• There is likely to be an increased level of regulatory scrutiny at all stages of the project lifecycle, in particular prior to handover in order to ensure the completed works are fit for purpose and satisfy what are often, stringent regulatory requirements (whether they be from the local Civil Defense or other local government authorities), prior to completion being certified. It is therefore important to ensure that the taking-over requirements, as well as any testing and commissioning regime set out within the construction contract, is well drafted and where necessary aligned with the regulatory requirements in mind;
  • developers should ensure that any existing or new facilities management arrangements adequately cater the ongoing day-to-day operation and maintenance requirements that will arise post-completion. This may entail revisiting an existing facilities management agreement in order to ensure additional services can be provided, for example, to cater for the expanded scope that will come with overseeing a recently renovated site or, alternatively, may involve procuring services from a new provider, to commence upon completion of the works;
  • arrangements with utility providers are key to delivering the data centre on schedule. Early engagement is essential to ensure that utility provider requirements are fully covered (including any third party consents required);
  • insurance is a key aspect of any construction project. It is important to ensure that the terms of the policies are closely examined so that they align with the contractual requirements and ultimately mitigate against any design, construction and defects risk that might arise, with a view to recompensing the developer for such insurable risks should they crystallise. Care should be taken in particular with respect to examining (and if needed negotiating the removal altogether of) any exclusions on such policies that may cut across the scope of insurance cover being provided and therefore may prejudice the employer’s rights or entitlement. In any event it is recommended that an insurance advisor or broker is approached at an early stage in order to examine the insurance requirements as well as the policies that may subsequently be provided to ensure these provide a robust degree of protection;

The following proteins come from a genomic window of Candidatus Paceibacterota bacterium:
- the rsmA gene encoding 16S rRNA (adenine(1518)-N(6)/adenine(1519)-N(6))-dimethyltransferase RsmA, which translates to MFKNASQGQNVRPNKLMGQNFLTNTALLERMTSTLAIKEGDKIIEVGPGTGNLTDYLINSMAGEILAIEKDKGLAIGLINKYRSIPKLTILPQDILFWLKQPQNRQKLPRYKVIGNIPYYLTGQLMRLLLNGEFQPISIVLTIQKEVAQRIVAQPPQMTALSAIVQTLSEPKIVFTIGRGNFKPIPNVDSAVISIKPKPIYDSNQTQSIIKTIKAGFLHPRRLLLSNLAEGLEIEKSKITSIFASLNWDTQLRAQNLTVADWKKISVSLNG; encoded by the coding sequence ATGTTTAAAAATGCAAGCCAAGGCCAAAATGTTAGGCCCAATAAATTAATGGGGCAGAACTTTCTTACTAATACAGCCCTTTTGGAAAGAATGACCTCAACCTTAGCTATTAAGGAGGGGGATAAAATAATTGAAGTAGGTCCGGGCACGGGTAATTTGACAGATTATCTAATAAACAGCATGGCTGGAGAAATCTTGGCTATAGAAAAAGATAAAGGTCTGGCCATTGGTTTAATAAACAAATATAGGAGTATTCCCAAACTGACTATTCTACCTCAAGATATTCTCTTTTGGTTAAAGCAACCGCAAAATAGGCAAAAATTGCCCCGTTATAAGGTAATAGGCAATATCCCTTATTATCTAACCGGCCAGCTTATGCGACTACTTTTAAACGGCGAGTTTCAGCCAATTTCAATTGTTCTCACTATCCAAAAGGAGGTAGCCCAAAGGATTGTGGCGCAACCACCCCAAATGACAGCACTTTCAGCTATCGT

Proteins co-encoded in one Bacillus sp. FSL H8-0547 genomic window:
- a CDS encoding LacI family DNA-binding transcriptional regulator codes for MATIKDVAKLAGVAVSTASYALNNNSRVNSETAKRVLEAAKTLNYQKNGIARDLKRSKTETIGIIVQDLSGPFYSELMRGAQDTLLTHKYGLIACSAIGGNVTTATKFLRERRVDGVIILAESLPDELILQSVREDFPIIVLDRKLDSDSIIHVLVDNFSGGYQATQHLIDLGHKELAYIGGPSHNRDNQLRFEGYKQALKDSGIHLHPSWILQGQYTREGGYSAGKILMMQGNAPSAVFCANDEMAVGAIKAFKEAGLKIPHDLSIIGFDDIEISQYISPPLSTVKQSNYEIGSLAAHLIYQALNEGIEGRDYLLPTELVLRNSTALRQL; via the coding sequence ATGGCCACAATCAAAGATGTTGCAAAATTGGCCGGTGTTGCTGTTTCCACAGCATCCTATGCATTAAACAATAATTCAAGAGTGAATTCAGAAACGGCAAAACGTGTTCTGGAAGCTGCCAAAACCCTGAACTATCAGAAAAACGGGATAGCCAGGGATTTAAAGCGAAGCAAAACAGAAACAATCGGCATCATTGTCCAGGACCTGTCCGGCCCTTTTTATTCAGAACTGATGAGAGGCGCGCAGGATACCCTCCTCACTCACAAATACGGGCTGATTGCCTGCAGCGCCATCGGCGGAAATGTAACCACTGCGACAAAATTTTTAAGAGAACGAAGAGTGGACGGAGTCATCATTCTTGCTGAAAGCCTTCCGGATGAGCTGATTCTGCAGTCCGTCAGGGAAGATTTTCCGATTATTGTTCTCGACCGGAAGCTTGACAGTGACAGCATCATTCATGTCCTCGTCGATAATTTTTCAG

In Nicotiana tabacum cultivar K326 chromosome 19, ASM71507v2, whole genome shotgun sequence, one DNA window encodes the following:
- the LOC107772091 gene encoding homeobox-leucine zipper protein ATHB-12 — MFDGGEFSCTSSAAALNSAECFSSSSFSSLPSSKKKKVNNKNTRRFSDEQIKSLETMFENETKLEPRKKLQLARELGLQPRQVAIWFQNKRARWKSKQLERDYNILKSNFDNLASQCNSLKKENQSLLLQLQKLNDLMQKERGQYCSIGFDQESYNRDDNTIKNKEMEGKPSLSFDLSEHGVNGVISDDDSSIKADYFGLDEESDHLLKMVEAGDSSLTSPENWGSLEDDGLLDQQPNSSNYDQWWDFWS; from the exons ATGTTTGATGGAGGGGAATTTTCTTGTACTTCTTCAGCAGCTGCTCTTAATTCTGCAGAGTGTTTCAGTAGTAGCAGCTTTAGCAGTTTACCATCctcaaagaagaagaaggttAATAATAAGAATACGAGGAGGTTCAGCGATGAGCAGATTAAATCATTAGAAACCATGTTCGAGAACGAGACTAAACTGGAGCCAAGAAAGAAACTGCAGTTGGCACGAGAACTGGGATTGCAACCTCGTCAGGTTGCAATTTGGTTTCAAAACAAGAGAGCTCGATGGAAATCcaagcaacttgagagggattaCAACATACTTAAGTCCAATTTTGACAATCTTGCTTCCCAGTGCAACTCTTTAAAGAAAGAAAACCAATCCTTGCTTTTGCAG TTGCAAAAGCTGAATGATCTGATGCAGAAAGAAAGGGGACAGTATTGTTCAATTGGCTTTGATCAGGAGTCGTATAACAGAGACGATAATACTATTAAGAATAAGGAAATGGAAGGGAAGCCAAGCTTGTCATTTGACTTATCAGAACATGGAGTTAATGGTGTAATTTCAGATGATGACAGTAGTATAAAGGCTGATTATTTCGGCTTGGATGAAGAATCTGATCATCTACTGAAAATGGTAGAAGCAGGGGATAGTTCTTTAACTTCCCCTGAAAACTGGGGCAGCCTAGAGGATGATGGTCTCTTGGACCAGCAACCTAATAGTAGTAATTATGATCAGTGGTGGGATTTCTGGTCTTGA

• given the multitude of trade contractors and suppliers that are often engaged in such projects, it is important to ensure that well drafted, collateral, manufacturer and supplier warranties are procured in favour of the developer and any other stakeholders with an interest in the project. These should be procured from all third parties from whom works, services or products are being procured or supplied. In addition, appropriate security should be in place, whether through parent company guarantees or performance bonds, in addition to appropriate insurance cover;
  • where an existing site is being developed or renovated it is imperative that the construction site is kept as clean and as organised as possible, in an environment where there is undoubtedly a heightened need to ensure that a more rigorous level of hygiene is maintained. In part, this will mean the need to ensure the contractor not only cleans the site prior to completion, but moreover adheres to stringent protocols throughout the construction phase. In part, this will include securing adequate laydown areas for the safe storage of equipment and materials that are to be used on the project.


In subsequent articles in this series, we will look at other key data centre issues including: regulatory issues, energy and environmental issues, data centre tax issues and data centre financing.